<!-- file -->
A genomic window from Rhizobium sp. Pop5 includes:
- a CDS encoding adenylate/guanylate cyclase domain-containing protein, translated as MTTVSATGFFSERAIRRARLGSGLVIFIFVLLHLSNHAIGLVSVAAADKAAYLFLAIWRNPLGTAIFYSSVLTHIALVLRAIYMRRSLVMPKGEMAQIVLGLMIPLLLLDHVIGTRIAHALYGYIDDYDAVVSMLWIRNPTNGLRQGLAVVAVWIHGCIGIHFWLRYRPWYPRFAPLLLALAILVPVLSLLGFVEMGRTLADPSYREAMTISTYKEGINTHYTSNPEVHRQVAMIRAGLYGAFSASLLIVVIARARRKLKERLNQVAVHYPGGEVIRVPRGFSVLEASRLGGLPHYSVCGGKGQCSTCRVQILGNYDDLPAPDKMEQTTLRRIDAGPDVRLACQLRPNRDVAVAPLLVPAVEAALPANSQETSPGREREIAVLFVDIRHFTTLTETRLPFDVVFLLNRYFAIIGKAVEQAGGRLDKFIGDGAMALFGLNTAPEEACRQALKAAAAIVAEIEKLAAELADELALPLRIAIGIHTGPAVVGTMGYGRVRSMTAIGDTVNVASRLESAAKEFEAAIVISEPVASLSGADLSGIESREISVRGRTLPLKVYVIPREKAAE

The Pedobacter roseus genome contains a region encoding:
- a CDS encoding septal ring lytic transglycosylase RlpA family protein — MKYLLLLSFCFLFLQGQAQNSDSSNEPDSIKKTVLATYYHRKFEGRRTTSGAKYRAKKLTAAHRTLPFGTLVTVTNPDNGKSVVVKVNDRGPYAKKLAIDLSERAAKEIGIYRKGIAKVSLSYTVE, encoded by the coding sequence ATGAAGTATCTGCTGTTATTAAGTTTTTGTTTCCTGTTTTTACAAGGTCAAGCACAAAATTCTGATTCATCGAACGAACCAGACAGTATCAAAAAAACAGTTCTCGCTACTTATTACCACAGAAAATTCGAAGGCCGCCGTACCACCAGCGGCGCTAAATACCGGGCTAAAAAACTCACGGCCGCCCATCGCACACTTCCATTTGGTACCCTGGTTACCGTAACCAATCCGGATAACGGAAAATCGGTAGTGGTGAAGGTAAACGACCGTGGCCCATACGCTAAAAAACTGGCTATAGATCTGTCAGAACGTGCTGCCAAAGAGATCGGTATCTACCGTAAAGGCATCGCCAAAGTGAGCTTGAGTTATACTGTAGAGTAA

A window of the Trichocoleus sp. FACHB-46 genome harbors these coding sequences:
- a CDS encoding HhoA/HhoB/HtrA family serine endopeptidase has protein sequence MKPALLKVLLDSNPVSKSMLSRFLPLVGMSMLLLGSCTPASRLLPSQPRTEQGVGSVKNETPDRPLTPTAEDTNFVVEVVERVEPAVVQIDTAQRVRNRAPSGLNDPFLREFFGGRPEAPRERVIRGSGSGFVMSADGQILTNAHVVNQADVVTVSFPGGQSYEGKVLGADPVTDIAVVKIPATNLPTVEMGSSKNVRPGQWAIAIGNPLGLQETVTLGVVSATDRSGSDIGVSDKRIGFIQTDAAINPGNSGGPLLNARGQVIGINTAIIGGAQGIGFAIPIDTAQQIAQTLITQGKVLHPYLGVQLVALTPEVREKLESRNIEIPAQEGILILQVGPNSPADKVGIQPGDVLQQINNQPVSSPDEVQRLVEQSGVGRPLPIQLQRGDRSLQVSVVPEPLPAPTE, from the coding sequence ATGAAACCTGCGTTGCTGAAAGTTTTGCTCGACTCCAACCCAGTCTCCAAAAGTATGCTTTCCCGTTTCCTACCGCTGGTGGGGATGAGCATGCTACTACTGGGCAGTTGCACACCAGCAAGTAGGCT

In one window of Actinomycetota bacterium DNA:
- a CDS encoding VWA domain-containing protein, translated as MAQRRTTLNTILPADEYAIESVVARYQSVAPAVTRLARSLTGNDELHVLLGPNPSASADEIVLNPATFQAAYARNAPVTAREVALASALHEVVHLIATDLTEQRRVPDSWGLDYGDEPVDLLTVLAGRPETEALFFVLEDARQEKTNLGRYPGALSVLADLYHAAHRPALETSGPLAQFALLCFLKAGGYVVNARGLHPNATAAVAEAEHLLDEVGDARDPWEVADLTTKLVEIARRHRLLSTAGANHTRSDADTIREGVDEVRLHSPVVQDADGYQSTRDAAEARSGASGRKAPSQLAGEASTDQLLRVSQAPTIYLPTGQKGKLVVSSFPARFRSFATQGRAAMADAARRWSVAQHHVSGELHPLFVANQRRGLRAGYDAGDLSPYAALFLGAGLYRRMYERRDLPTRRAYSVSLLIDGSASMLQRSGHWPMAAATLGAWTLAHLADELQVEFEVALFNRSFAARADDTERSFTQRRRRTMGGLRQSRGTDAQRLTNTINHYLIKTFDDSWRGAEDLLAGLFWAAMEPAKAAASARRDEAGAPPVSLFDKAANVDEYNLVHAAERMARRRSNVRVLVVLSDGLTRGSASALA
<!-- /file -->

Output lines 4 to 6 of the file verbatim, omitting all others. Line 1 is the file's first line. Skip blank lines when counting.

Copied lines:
- a CDS encoding septal ring lytic transglycosylase RlpA family protein — MKYLLLLSFCFLFLQGQAQNSDSSNEPDSIKKTVLATYYHRKFEGRRTTSGAKYRAKKLTAAHRTLPFGTLVTVTNPDNGKSVVVKVNDRGPYAKKLAIDLSERAAKEIGIYRKGIAKVSLSYTVE, encoded by the coding sequence ATGAAGTATCTGCTGTTATTAAGTTTTTGTTTCCTGTTTTTACAAGGTCAAGCACAAAATTCTGATTCATCGAACGAACCAGACAGTATCAAAAAAACAGTTCTCGCTACTTATTACCACAGAAAATTCGAAGGCCGCCGTACCACCAGCGGCGCTAAATACCGGGCTAAAAAACTCACGGCCGCCCATCGCACACTTCCATTTGGTACCCTGGTTACCGTAACCAATCCGGATAACGGAAAATCGGTAGTGGTGAAGGTAAACGACCGTGGCCCATACGCTAAAAAACTGGCTATAGATCTGTCAGAACGTGCTGCCAAAGAGATCGGTATCTACCGTAAAGGCATCGCCAAAGTGAGCTTGAGTTATACTGTAGAGTAA

A window of the Trichocoleus sp. FACHB-46 genome harbors these coding sequences:
- a CDS encoding HhoA/HhoB/HtrA family serine endopeptidase has protein sequence MKPALLKVLLDSNPVSKSMLSRFLPLVGMSMLLLGSCTPASRLLPSQPRTEQGVGSVKNETPDRPLTPTAEDTNFVVEVVERVEPAVVQIDTAQRVRNRAPSGLNDPFLREFFGGRPEAPRERVIRGSGSGFVMSADGQILTNAHVVNQADVVTVSFPGGQSYEGKVLGADPVTDIAVVKIPATNLPTVEMGSSKNVRPGQWAIAIGNPLGLQETVTLGVVSATDRSGSDIGVSDKRIGFIQTDAAINPGNSGGPLLNARGQVIGINTAIIGGAQGIGFAIPIDTAQQIAQTLITQGKVLHPYLGVQLVALTPEVREKLESRNIEIPAQEGILILQVGPNSPADKVGIQPGDVLQQINNQPVSSPDEVQRLVEQSGVGRPLPIQLQRGDRSLQVSVVPEPLPAPTE, from the coding sequence ATGAAACCTGCGTTGCTGAAAGTTTTGCTCGACTCCAACCCAGTCTCCAAAAGTATGCTTTCCCGTTTCCTACCGCTGGTGGGGATGAGCATGCTACTACTGGGCAGTTGCACACCAGCAAGTAGGCT